The biology of snails

The shell The body Reproduction Locomotion Nerve system A snail life:food,enemies and hibernation.

The body

The body of a snail consists of foot(sole),a head and a coiled visceral mass that is located in the shell. Movement takes place by means of expanding and extracting muscles in the foot.This is clearly visible when you place a snail on a glass surface,and look from below.Mucus glands located in the anterior(front)part of the foot secrete mucus. There are also mucus glands on the rest of the body protecting the snail against loss of water. Two pairs of tentacles are placed on the head,in prosobranch gastropods there is only one pair.The upper pair bears the eyes. The shell is secreted by a thick fold of skin,called the mantle. The shell is connected to the body throug a strong muscle which is attached to the columella.It has branches to the head and tentacles.Contracting this muscle enables the snail to withdraw in its shell. Inside the shell it forms the mantle cavity,which holds the heart,kidney and lung.In Prosobranchs the mantle cavity is open at the front,and in the roof is a plumate or a pectinate gill. In terrestrial Prosobranchs the gill has been lost. The mouth has a tongue called radula.In the top of the mouth is a hard ridge and food is being mashed between the radula and this ridge.The front teeth of the radula wear very fast but the radula grows from the backend. [picture:University of Dundee Museum Services]

Near the opening of the mouth salivary glands release digestive enzymes.The salivary glands secretions moisten the digested food and envelop them,thereby making easier it for the food to go into the oesophagus. The oesophagus ends in the stomach.The intestines release large quantities of a brown digestive juice in the stomach.The intestinal gland fills up most of the space in the visceral sac. The intestinal gland consists of smaller and bigger follicles. A steady back and forth movement of the digestive juices between stomach and intestines enhances the process of absorption of the food. The movement of the digestive juices is caused by the muscles of the intestinal gland and ciliae. The digested food flows over the livercells which absorb the food. The smaller intestine starts at the visceral sac it follows the edge of the kidney and enters the pulmonary cavity.It ends near the pneumostome(breathing pore). In the smaller intestine is on the point of exit from the visceral sac a deep groove.This groove which is coated with cilae takes over all non-absorbed solids and directs it into the small intestine. There the solids are compressed and enveloped with a layer of slime after which they leave the body. The kidney of a snail lays as a yellowish,trangular,organ in the rear segment of the lung.One of the sides of the kidney runs parallel to the intestine,the other side is arranged closely to the pericard.The kidney consists of two parts:the kidney cavity where the excrements are secreted and the primary urethra,in which the first part of the discharge of the excrements takes place. This goes then to a second segment,the secondary urethra,where it leaves the body. Snails living on the land are uricotelic,this means that to preserve water they excrete almost solid uric acid.Snails living in the water excrete ammonia, and are not uricotelic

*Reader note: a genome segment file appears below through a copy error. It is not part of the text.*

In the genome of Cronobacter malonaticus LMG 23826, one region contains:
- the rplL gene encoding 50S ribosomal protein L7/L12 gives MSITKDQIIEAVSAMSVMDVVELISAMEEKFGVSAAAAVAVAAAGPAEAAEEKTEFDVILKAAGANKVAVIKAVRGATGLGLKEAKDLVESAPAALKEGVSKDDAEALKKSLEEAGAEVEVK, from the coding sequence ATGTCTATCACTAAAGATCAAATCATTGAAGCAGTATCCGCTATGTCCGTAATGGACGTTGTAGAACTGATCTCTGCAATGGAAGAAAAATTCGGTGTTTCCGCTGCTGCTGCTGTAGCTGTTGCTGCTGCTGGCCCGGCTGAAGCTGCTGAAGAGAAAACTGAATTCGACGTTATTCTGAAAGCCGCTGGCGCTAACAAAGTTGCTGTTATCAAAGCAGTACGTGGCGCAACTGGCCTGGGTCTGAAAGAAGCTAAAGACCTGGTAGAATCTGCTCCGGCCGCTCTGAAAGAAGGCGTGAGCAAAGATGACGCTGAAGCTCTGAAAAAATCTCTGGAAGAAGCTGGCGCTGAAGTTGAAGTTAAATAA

Body:respiration and blood circulation The blood system in snails is open,with blood spaces and no veins. The pigment is colorless,and is called haemocyanin,which contains copper. The relative weak heart consists of a single thick walled ventricle and a single thin walled auricle.The blood takes oxygen from the lung and transports it to the auricle,and then to the ventricle. The ventricle releases blood with oxygen in the arteries,after which the blood goes to the tissues.The tissues take oxygen and food from the blood and excrete waste products.The blood flows back to the lung by means of blood spaces instead of veins. The so-called lung(pulmonary cavity) lays on the inside of the roof of the visceral-sac. Through the breathing-pore,the pneumostome,oxygen reaches the snails lung. When the pneumostome is open the roof and bottom of the pulmonary cavity are close together.When the bottom goes down the oxygen can flow into the lung. Then the pneumostome closes and the bottom goes up,pushing the oxygen in the body.It is comparable to the midriff in mammals.


Snails and slugs move by contracting and relaxing muscles in the foot. There are two sets of muscle fibers,each performs a different task.When moving forward one set contracts pulling the snail from the front and pushing it off toward the back. At the same time the second set pulls the outer surface of the sole forward.Normally the sole is not divided,but some snails like Pomatias elegans have a sole which is split lenghthwise. Both halves can move seperatly,creating a sort of pedallike locomotion. Glands produce mucus which allows snails to move over rough or sharp material and crawl on vertical surfaces. It's also used for protection and navigation.Snail trails are broken while slug trails are continious.

Nerve system

The central nerve system of snails consists of paired nerveknots or ganglia.They have different functions. The cerebral ganglia for the senses in the head,the buccal ganglia for the mouth,the pedal ganglia for the muscles in the foot,the pleural ganglia for the mantle, and the intestinal ganglia for the organs. A seperate,not paired, ganglia is located under the intestines, this is named the visceral ganglion.The ganglia are connected lengthwise,and there are also connections across the body. The pallial cavity's nerve knots are called pleural ganglia.The lateral ganglia are called the parietal ganglia.

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